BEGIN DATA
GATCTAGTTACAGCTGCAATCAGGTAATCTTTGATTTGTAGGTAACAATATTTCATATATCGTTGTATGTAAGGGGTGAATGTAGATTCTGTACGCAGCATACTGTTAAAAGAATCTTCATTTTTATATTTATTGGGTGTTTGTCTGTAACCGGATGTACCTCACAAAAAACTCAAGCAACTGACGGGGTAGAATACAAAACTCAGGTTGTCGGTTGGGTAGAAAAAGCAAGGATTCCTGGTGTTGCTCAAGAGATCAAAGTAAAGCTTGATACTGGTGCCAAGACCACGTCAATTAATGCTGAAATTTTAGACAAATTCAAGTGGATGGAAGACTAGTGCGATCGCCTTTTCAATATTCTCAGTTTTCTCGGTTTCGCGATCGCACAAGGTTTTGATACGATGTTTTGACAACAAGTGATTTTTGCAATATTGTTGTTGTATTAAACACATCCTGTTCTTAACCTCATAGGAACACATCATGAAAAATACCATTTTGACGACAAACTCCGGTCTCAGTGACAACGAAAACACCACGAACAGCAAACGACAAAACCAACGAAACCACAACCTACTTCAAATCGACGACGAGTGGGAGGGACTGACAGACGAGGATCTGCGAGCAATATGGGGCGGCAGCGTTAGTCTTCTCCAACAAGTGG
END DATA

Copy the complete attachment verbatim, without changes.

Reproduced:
GATCTAGTTACAGCTGCAATCAGGTAATCTTTGATTTGTAGGTAACAATATTTCATATATCGTTGTATGTAAGGGGTGAATGTAGATTCTGTACGCAGCATACTGTTAAAAGAATCTTCATTTTTATATTTATTGGGTGTTTGTCTGTAACCGGATGTACCTCACAAAAAACTCAAGCAACTGACGGGGTAGAATACAAAACTCAGGTTGTCGGTTGGGTAGAAAAAGCAAGGATTCCTGGTGTTGCTCAAGAGATCAAAGTAAAGCTTGATACTGGTGCCAAGACCACGTCAATTAATGCTGAAATTTTAGACAAATTCAAGTGGATGGAAGACTAGTGCGATCGCCTTTTCAATATTCTCAGTTTTCTCGGTTTCGCGATCGCACAAGGTTTTGATACGATGTTTTGACAACAAGTGATTTTTGCAATATTGTTGTTGTATTAAACACATCCTGTTCTTAACCTCATAGGAACACATCATGAAAAATACCATTTTGACGACAAACTCCGGTCTCAGTGACAACGAAAACACCACGAACAGCAAACGACAAAACCAACGAAACCACAACCTACTTCAAATCGACGACGAGTGGGAGGGACTGACAGACGAGGATCTGCGAGCAATATGGGGCGGCAGCGTTAGTCTTCTCCAACAAGTGG